Upon an application of a predetermined voltage to between the first and second display electrodes Xn & Yn in pair, an electric discharge takes place therebetween along the surface of dielectric layer 17 at a sub-pixel which has been addressed in the address period, so that fluorescent layer 28R, 28G or 28B in the addressed sub-pixel is excited to emit a light by an ultraviolet ray emitted from the discharge gas.

In the prior art structure shown in FIGS. 1 and 2, the distance d between a second display electrode Yn of one line (n) and the next first display electrode Xn+1 of the next line (n+1) had to be larger than a surface discharge gap g, which is a clearance between the paired display electrodes Xn and Yn, in order prevent an interference between the adjacent lines.

Therefore, there was a problem in that the area of non-luminant region, or portion, in the display screen was relatively large, resulting in a deterioration of the brightness of the whole screen.

There was also a problem in that the discharge in one line was apt to invade, along the row direction, the adjacent line, i.e. to interfere with the adjacent line, resulting in an obscure outline of the sub-pixel.

In addition, due to the sub-pixels EU for each of three colors being aligned on a single line, the width w of each sub-pixel EU measured along the line direction is one third of the pixel pitch ph. Therefore, it was difficult to further decrease the pixel pitch ph.

In order to solve the above problems, there was considered a mesh pattern of the separator walls as disclosed in Japanese Provisional Patent Publication Hei 3-84831. However, because discharge space 30 is divided into each sub-pixel which is divided not only in the line direction but also in the row direction, it was difficult to secure the reliability of the discharge control in driving the cells, and it was also difficult to properly coat the fluorescence layer and to clean up the inside of the divided cells.

SUMMARY OF THE INVENTION

It is an object of the present invention to achieve a sharp color display of long life without ruining the easiness of its fabrication and the driving of the cells.

It is another object of the present invention to enhance the brightness of the display screen by decreasing the area of the non-luminant portion in the display screen.

A plasma display panel, formed of a matrix of a plurality of first electrodes, which may be called display electrodes, and a plurality of second electrodes, which may be called address electrodes, where the first electrodes and the second electrodes are respectively straight and crossing each other, comprises a plurality of separator walls spaced apart from each other extending in parallel to the second electrodes, for dividing a discharge space into a plurality of channels extending in parallel to the second electrodes, wherein the separator walls are in a bank-shape snaking regularly, when looked at from above, said separator walls having alternative wide and narrow portions positioned so that the wide portions and the narrow portions are aligned and alternate along each channel and its associated first electrode, a fluorescent material is coated in each channel, wherein the colors emitted from the fluorescent materials are identical in each channel; and a gas discharge takes place at the wide portion in cooperation with the first and second electrodes.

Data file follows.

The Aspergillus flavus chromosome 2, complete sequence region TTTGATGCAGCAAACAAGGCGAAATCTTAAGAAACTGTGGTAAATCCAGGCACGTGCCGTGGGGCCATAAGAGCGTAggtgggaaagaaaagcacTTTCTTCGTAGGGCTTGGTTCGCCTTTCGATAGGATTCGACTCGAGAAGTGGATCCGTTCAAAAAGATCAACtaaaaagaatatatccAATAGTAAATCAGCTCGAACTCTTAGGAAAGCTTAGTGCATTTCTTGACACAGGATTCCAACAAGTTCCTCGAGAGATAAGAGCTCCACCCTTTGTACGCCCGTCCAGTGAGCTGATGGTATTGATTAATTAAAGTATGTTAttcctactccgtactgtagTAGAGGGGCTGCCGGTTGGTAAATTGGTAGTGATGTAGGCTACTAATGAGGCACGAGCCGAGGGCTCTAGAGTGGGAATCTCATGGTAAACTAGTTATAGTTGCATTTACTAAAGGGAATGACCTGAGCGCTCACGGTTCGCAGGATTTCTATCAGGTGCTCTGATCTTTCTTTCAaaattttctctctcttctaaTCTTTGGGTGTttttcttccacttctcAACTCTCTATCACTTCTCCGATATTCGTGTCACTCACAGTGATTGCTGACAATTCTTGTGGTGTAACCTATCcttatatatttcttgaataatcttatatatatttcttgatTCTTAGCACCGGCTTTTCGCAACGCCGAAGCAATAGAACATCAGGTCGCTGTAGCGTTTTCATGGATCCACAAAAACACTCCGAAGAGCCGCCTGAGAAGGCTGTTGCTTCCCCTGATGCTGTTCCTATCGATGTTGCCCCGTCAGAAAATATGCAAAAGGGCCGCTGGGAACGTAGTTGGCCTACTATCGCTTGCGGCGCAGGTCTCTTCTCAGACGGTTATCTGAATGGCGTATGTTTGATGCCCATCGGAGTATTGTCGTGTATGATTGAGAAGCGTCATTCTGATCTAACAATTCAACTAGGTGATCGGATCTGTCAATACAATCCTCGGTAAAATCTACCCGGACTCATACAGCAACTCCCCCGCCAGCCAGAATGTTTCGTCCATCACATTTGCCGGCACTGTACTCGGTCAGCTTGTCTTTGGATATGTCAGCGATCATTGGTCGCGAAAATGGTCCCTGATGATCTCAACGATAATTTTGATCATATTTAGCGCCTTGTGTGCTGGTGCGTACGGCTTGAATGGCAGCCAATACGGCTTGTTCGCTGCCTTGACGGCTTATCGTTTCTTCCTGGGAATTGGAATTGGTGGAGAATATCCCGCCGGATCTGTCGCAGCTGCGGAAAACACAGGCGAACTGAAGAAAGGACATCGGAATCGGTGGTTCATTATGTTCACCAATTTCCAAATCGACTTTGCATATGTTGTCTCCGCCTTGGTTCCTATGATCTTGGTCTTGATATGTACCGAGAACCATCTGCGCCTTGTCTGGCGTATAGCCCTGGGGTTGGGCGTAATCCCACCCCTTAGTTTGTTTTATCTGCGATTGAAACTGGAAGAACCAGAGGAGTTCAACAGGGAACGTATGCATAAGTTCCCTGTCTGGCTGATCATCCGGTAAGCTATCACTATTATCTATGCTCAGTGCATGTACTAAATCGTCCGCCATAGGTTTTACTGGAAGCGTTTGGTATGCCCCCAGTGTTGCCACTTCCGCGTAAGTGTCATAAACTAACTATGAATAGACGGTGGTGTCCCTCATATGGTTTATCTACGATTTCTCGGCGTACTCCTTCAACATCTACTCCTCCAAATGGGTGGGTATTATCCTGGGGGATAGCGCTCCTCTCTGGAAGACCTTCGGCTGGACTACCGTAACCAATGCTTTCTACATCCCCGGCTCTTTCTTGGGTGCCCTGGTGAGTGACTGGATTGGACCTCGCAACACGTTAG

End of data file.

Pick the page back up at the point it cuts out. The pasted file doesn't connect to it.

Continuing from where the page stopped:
The plasma display panel may be either a simple matrix type where the discharge takes place between the first and second electrodes, or a surface discharge type having three electrodes, where the discharge for lighting a unit cell is generated between a pair of two adjacent first electrodes, and the second electrode is to address a cell to be lit by forming a wall charge on the cell on the first electrode.

In the above-described configuration, the three unit color elements are located as to the respective wide portions so as to constitute a pixel of three unit color elements in a triangular relationship.

The plasma display panel may further comprise a connecting wall for connecting, at the narrow portion, the adjacent separator walls, where a height of the connecting wall is substantially lower than the height of the separator walls so as to allow the adjacent and alternating wide and narrow portions to be spatially continuous through each channel.